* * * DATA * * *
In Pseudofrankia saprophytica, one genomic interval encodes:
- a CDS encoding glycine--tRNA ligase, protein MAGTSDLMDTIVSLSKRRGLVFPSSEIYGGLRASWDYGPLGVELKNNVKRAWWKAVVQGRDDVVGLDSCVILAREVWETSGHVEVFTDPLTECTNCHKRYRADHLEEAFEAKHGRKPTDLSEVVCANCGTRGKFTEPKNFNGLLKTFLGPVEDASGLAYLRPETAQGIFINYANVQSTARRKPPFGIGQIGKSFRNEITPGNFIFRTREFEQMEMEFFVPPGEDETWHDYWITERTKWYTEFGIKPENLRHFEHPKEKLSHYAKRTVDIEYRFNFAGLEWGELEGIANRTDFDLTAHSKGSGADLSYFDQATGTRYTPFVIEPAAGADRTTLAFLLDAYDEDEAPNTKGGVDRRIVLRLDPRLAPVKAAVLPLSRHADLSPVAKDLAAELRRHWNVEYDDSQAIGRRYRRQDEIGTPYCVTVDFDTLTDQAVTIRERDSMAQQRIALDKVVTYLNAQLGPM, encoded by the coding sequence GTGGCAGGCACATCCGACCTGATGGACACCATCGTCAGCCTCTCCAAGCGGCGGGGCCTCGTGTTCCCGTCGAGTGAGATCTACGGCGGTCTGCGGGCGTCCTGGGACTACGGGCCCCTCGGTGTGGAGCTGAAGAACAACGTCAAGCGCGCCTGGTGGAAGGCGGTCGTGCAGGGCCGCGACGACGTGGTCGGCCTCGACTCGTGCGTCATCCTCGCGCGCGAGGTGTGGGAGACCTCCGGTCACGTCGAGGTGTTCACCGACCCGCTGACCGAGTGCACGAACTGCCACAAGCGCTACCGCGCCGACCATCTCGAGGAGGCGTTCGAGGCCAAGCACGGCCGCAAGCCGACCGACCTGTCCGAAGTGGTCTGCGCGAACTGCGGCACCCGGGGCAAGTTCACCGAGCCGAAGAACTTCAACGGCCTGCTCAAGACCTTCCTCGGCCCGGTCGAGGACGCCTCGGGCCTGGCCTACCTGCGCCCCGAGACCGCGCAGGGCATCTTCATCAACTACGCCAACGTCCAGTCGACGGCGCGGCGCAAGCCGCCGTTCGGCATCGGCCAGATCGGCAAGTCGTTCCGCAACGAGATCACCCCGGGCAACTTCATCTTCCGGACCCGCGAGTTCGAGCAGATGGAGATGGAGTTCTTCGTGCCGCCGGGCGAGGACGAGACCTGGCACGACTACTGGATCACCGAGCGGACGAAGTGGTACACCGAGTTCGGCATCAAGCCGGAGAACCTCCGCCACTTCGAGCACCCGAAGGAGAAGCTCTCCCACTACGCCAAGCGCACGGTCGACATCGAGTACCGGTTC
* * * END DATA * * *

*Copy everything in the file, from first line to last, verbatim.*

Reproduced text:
In Pseudofrankia saprophytica, one genomic interval encodes:
- a CDS encoding glycine--tRNA ligase, protein MAGTSDLMDTIVSLSKRRGLVFPSSEIYGGLRASWDYGPLGVELKNNVKRAWWKAVVQGRDDVVGLDSCVILAREVWETSGHVEVFTDPLTECTNCHKRYRADHLEEAFEAKHGRKPTDLSEVVCANCGTRGKFTEPKNFNGLLKTFLGPVEDASGLAYLRPETAQGIFINYANVQSTARRKPPFGIGQIGKSFRNEITPGNFIFRTREFEQMEMEFFVPPGEDETWHDYWITERTKWYTEFGIKPENLRHFEHPKEKLSHYAKRTVDIEYRFNFAGLEWGELEGIANRTDFDLTAHSKGSGADLSYFDQATGTRYTPFVIEPAAGADRTTLAFLLDAYDEDEAPNTKGGVDRRIVLRLDPRLAPVKAAVLPLSRHADLSPVAKDLAAELRRHWNVEYDDSQAIGRRYRRQDEIGTPYCVTVDFDTLTDQAVTIRERDSMAQQRIALDKVVTYLNAQLGPM, encoded by the coding sequence GTGGCAGGCACATCCGACCTGATGGACACCATCGTCAGCCTCTCCAAGCGGCGGGGCCTCGTGTTCCCGTCGAGTGAGATCTACGGCGGTCTGCGGGCGTCCTGGGACTACGGGCCCCTCGGTGTGGAGCTGAAGAACAACGTCAAGCGCGCCTGGTGGAAGGCGGTCGTGCAGGGCCGCGACGACGTGGTCGGCCTCGACTCGTGCGTCATCCTCGCGCGCGAGGTGTGGGAGACCTCCGGTCACGTCGAGGTGTTCACCGACCCGCTGACCGAGTGCACGAACTGCCACAAGCGCTACCGCGCCGACCATCTCGAGGAGGCGTTCGAGGCCAAGCACGGCCGCAAGCCGACCGACCTGTCCGAAGTGGTCTGCGCGAACTGCGGCACCCGGGGCAAGTTCACCGAGCCGAAGAACTTCAACGGCCTGCTCAAGACCTTCCTCGGCCCGGTCGAGGACGCCTCGGGCCTGGCCTACCTGCGCCCCGAGACCGCGCAGGGCATCTTCATCAACTACGCCAACGTCCAGTCGACGGCGCGGCGCAAGCCGCCGTTCGGCATCGGCCAGATCGGCAAGTCGTTCCGCAACGAGATCACCCCGGGCAACTTCATCTTCCGGACCCGCGAGTTCGAGCAGATGGAGATGGAGTTCTTCGTGCCGCCGGGCGAGGACGAGACCTGGCACGACTACTGGATCACCGAGCGGACGAAGTGGTACACCGAGTTCGGCATCAAGCCGGAGAACCTCCGCCACTTCGAGCACCCGAAGGAGAAGCTCTCCCACTACGCCAAGCGCACGGTCGACATCGAGTACCGGTTC